Now, Sekhmet isn’t the only lady in this house who has my affections. When it comes to giving to Hetharu and Mut, I tend to let things slide. This isn’t because I am a horrible follower (although, maybe it is) but because Sekhmet is very all-consuming to me. She is my mother. So, is Mut however and she deserves and selected place in my affections as well. When it comes to Hetharu and Mut, I tend to do things around the house. This could mean that I do a load of dishes or that I make a healthy dinner. This could mean that I clean my living room. It really doesn’t matter the action, itself, so long as I know that what I am doing is honoring these goddesses in my life.

Another aspect to my quotidian routine is that I tend to go outside, in the backyard, and marvel at the growth. I’ve blogged about this before, but I’ll mention it again. When I was renting from my previous landlady, this place had a very closed off and suffocating air. This was made manifest, to me, in the fact that the trees did not grow. They were cut down very, very far (beyond where they should have been) to keep the upkeep manageable. The grass was cut very short and on too regular a basis. Since the place has sold to a new landlord, he has left the yard to me. (It’s a deal that I get a cut on rent.) While the front yard and the small patch that abuts my ex-landlady’s property is not nearly as wonderful as I would prefer, the side yard and trees are flourishing. The grass is actually thick, green and wild as hell. There are hardly any brown patches in the back yard. I maintain the upkeep with regular weeding (pretty much when I go outside, I try to pull some weeds) and just thank the property for all the beauty it is giving me.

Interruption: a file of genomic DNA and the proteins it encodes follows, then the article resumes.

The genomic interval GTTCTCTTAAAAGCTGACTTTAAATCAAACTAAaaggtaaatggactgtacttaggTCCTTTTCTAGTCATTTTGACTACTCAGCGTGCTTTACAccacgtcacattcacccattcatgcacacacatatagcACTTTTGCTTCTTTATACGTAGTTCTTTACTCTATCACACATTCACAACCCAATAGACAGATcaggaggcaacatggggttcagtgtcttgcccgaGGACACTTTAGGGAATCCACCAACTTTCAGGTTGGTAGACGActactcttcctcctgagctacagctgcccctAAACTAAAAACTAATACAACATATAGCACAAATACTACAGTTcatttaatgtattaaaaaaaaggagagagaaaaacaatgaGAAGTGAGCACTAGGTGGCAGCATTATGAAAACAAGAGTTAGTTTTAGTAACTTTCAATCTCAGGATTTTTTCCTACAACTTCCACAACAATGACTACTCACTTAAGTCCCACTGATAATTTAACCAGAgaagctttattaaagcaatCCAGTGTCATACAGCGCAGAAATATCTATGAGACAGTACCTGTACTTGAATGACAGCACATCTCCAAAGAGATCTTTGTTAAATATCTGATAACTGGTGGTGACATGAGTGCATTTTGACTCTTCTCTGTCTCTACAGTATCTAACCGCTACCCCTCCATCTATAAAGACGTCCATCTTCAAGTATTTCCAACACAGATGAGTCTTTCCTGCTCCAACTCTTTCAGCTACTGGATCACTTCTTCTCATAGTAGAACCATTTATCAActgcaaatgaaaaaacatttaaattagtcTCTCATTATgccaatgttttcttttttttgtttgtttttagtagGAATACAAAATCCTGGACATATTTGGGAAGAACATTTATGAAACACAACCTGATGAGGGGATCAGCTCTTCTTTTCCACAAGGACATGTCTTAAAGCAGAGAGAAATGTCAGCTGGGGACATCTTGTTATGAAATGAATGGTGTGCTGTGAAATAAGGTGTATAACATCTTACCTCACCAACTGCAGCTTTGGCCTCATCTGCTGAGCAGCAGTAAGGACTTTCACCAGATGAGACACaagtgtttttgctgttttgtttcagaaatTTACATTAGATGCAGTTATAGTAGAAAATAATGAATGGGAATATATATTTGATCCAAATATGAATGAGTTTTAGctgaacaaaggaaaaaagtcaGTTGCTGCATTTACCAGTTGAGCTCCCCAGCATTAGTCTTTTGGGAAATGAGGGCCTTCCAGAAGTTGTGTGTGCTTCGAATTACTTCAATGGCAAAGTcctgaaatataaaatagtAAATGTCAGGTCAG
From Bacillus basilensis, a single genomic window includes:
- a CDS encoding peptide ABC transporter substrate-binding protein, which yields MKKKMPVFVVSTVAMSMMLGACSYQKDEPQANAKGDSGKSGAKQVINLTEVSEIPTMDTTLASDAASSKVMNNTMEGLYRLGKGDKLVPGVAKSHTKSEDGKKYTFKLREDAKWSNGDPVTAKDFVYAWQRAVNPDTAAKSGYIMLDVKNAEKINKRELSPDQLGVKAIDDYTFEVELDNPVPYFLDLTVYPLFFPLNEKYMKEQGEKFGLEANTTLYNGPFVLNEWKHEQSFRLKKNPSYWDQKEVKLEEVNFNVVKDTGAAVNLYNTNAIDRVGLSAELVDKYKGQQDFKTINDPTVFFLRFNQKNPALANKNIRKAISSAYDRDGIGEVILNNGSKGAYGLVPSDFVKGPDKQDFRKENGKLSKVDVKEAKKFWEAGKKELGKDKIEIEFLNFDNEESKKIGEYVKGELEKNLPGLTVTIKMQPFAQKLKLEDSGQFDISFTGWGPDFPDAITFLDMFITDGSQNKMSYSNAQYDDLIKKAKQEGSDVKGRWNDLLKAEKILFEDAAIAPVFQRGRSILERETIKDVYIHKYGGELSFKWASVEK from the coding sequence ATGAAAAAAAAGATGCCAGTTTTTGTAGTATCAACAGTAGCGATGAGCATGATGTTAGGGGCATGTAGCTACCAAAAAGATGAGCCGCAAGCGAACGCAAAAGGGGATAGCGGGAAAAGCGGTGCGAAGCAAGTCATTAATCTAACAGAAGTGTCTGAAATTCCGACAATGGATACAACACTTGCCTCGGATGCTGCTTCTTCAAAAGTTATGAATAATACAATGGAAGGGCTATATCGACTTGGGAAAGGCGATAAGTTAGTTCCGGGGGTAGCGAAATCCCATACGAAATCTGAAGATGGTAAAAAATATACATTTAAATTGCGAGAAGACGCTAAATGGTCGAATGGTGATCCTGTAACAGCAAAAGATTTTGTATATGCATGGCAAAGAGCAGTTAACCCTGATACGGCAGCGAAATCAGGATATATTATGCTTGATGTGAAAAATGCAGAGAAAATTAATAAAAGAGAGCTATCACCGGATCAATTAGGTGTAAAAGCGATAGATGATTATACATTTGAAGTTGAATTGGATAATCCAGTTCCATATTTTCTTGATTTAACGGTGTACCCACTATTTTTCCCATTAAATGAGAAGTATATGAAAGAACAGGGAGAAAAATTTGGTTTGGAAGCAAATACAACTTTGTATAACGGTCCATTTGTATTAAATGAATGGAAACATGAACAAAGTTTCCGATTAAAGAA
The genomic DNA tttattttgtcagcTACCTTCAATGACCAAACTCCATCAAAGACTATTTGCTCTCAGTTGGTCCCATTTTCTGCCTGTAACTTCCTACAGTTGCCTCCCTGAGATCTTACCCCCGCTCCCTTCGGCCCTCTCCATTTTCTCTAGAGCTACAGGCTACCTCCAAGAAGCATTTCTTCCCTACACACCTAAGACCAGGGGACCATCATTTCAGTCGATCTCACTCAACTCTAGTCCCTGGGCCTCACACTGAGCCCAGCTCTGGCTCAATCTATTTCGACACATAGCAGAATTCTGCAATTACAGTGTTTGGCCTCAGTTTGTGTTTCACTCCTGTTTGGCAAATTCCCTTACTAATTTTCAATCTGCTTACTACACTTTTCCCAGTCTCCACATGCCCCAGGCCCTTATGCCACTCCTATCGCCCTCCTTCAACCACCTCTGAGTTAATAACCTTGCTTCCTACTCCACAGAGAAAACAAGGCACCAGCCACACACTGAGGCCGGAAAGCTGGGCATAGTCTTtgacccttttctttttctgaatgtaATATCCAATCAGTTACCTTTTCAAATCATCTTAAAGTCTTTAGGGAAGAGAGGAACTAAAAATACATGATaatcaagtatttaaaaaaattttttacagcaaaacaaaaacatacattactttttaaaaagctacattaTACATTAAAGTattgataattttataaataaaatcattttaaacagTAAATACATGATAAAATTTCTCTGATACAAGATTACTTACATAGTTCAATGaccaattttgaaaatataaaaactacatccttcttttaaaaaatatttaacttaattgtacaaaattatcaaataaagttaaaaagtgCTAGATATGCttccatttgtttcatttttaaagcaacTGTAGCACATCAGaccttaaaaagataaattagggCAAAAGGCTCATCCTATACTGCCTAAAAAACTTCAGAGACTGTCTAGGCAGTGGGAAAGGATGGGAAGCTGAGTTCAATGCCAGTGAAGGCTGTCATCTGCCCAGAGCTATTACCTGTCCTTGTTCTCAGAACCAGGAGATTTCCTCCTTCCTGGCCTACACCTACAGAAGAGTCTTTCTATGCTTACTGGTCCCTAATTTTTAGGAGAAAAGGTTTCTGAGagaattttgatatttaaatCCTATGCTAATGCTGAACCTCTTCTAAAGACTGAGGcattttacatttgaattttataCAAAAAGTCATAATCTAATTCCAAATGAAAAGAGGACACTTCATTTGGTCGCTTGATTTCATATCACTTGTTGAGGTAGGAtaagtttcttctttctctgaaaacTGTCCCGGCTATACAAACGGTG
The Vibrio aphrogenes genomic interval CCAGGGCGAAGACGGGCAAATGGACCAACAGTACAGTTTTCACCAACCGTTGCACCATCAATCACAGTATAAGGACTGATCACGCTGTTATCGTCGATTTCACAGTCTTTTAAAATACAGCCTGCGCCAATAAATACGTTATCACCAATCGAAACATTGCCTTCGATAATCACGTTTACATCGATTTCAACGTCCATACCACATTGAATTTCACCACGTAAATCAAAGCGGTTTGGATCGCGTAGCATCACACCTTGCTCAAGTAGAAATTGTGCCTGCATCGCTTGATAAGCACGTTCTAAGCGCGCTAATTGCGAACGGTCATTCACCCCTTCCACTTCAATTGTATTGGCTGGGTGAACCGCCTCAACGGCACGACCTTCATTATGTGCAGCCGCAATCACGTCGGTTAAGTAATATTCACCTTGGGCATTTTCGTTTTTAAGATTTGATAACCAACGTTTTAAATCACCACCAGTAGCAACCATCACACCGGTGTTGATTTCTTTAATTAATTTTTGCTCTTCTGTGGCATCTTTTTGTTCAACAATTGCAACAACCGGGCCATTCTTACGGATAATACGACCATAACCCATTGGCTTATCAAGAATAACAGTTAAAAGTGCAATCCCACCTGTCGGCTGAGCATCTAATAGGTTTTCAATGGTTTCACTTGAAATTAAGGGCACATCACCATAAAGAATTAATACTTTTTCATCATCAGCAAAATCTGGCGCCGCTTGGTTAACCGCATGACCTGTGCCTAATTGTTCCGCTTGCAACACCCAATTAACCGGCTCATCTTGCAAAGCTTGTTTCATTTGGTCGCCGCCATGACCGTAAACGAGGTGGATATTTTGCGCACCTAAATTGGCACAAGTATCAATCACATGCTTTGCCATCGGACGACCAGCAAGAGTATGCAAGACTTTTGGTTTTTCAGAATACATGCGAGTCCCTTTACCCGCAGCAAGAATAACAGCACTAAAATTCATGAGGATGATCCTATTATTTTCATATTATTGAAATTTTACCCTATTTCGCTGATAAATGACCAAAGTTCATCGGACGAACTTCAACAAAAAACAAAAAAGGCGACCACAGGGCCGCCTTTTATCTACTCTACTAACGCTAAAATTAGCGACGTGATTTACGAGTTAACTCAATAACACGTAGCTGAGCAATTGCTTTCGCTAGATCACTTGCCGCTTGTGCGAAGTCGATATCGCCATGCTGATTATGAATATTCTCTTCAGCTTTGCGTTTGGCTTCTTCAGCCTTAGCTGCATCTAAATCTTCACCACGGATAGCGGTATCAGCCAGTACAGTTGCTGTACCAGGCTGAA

This beauty is another act to me. It is a clear indicator that if you care enough, things will come back to you. I do not leave outside offerings, although I occasionally feed the birds and squirrels. However, I have prayed in that grass. I have done rituals in that grass. I have felt connected to that back patch even while it was still feel stagnated because of my ex-landlady. And I feel that it is a “thank you” that it is as flourishing as it is. (One day, I’ll post pictures of that wild as hell grass and the green foliage of that tree.) This is how I commune with the earth. It’s not really my patch of land, but it is while I rent here. And it is how I remind myself that I am just one of many, but even just one can see so much change with effort.

These are just some of the things that I do to remind myself, daily, that I am a creature of the gods and I wouldn’t have it any other way.